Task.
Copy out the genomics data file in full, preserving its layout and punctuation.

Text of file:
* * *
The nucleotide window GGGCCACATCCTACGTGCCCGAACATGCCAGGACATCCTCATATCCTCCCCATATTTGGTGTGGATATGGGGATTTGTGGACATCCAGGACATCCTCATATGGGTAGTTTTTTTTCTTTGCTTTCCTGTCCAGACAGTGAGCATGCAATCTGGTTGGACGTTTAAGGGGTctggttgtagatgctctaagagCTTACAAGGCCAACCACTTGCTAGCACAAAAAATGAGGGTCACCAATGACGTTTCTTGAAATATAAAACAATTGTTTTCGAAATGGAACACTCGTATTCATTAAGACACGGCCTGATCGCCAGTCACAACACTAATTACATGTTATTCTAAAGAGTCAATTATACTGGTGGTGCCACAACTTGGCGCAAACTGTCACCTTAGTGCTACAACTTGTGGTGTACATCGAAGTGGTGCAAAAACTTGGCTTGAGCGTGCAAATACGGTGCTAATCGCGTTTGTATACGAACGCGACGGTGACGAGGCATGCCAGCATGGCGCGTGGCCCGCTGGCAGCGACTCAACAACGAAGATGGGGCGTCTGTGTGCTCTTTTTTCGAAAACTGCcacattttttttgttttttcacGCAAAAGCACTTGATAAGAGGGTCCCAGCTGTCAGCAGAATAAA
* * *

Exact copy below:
The nucleotide window GGGCCACATCCTACGTGCCCGAACATGCCAGGACATCCTCATATCCTCCCCATATTTGGTGTGGATATGGGGATTTGTGGACATCCAGGACATCCTCATATGGGTAGTTTTTTTTCTTTGCTTTCCTGTCCAGACAGTGAGCATGCAATCTGGTTGGACGTTTAAGGGGTctggttgtagatgctctaagagCTTACAAGGCCAACCACTTGCTAGCACAAAAAATGAGGGTCACCAATGACGTTTCTTGAAATATAAAACAATTGTTTTCGAAATGGAACACTCGTATTCATTAAGACACGGCCTGATCGCCAGTCACAACACTAATTACATGTTATTCTAAAGAGTCAATTATACTGGTGGTGCCACAACTTGGCGCAAACTGTCACCTTAGTGCTACAACTTGTGGTGTACATCGAAGTGGTGCAAAAACTTGGCTTGAGCGTGCAAATACGGTGCTAATCGCGTTTGTATACGAACGCGACGGTGACGAGGCATGCCAGCATGGCGCGTGGCCCGCTGGCAGCGACTCAACAACGAAGATGGGGCGTCTGTGTGCTCTTTTTTCGAAAACTGCcacattttttttgttttttcacGCAAAAGCACTTGATAAGAGGGTCCCAGCTGTCAGCAGAATAAA